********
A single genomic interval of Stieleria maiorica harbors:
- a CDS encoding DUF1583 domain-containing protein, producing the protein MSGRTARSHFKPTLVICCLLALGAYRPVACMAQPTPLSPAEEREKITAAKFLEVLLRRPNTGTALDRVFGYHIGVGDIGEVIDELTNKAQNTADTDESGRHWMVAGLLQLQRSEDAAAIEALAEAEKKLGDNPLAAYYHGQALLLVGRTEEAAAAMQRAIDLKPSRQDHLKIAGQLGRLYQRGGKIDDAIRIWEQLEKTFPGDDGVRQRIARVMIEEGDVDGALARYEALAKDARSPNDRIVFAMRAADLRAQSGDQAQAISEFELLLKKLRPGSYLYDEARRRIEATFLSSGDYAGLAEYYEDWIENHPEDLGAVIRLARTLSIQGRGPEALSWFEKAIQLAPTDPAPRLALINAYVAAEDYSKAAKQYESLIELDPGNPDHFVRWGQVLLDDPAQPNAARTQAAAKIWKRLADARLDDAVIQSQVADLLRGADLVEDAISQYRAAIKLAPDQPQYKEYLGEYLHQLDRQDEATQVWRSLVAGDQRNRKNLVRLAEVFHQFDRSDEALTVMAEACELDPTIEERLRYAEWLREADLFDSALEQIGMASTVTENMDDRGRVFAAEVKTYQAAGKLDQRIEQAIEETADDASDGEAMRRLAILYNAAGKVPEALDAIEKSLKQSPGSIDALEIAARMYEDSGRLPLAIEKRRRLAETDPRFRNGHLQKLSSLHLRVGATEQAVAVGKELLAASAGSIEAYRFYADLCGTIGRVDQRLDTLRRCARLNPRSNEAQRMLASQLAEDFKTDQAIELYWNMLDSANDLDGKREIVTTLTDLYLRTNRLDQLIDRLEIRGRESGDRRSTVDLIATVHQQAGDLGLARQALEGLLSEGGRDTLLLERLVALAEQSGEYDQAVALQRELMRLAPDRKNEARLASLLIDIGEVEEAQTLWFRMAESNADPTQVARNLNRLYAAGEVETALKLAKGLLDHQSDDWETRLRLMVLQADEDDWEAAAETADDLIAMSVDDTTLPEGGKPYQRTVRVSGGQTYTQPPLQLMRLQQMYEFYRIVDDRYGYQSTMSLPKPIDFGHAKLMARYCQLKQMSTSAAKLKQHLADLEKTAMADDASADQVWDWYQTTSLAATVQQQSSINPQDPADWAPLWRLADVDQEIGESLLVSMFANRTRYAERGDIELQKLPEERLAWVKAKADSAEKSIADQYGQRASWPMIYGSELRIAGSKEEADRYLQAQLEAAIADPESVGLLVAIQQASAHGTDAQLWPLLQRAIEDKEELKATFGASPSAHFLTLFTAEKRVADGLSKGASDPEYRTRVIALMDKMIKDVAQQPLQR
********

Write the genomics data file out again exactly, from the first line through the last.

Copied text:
A single genomic interval of Stieleria maiorica harbors:
- a CDS encoding DUF1583 domain-containing protein, producing the protein MSGRTARSHFKPTLVICCLLALGAYRPVACMAQPTPLSPAEEREKITAAKFLEVLLRRPNTGTALDRVFGYHIGVGDIGEVIDELTNKAQNTADTDESGRHWMVAGLLQLQRSEDAAAIEALAEAEKKLGDNPLAAYYHGQALLLVGRTEEAAAAMQRAIDLKPSRQDHLKIAGQLGRLYQRGGKIDDAIRIWEQLEKTFPGDDGVRQRIARVMIEEGDVDGALARYEALAKDARSPNDRIVFAMRAADLRAQSGDQAQAISEFELLLKKLRPGSYLYDEARRRIEATFLSSGDYAGLAEYYEDWIENHPEDLGAVIRLARTLSIQGRGPEALSWFEKAIQLAPTDPAPRLALINAYVAAEDYSKAAKQYESLIELDPGNPDHFVRWGQVLLDDPAQPNAARTQAAAKIWKRLADARLDDAVIQSQVADLLRGADLVEDAISQYRAAIKLAPDQPQYKEYLGEYLHQLDRQDEATQVWRSLVAGDQRNRKNLVRLAEVFHQFDRSDEALTVMAEACELDPTIEERLRYAEWLREADLFDSALEQIGMASTVTENMDDRGRVFAAEVKTYQAAGKLDQRIEQAIEETADDASDGEAMRRLAILYNAAGKVPEALDAIEKSLKQSPGSIDALEIAARMYEDSGRLPLAIEKRRRLAETDPRFRNGHLQKLSSLHLRVGATEQAVAVGKELLAASAGSIEAYRFYADLCGTIGRVDQRLDTLRRCARLNPRSNEAQRMLASQLAEDFKTDQAIELYWNMLDSANDLDGKREIVTTLTDLYLRTNRLDQLIDRLEIRGRESGDRRSTVDLIATVHQQAGDLGLARQALEGLLSEGGRDTLLLERLVALAEQSGEYDQAVALQRELMRLAPDRKNEARLASLLIDIGEVEEAQTLWFRMAESNADPTQVARNLNRLYAAGEVETALKLAKGLLDHQSDDWETRLRLMVLQADEDDWEAAAETADDLIAMSVDDTTLPEGGKPYQRTVRVSGGQTYTQPPLQLMRLQQMYEFYRIVDDRYGYQSTMSLPKPIDFGHAKLMARYCQLKQMSTSAAKLKQHLADLEKTAMADDASADQVWDWYQTTSLAATVQQQSSINPQDPADWAPLWRLADVDQEIGESLLVSMFANRTRYAERGDIELQKLPEERLAWVKAKADSAEKSIADQYGQRASWPMIYGSELRIAGSKEEADRYLQAQLEAAIADPESVGLLVAIQQASAHGTDAQLWPLLQRAIEDKEELKATFGASPSAHFLTLFTAEKRVADGLSKGASDPEYRTRVIALMDKMIKDVAQQPLQR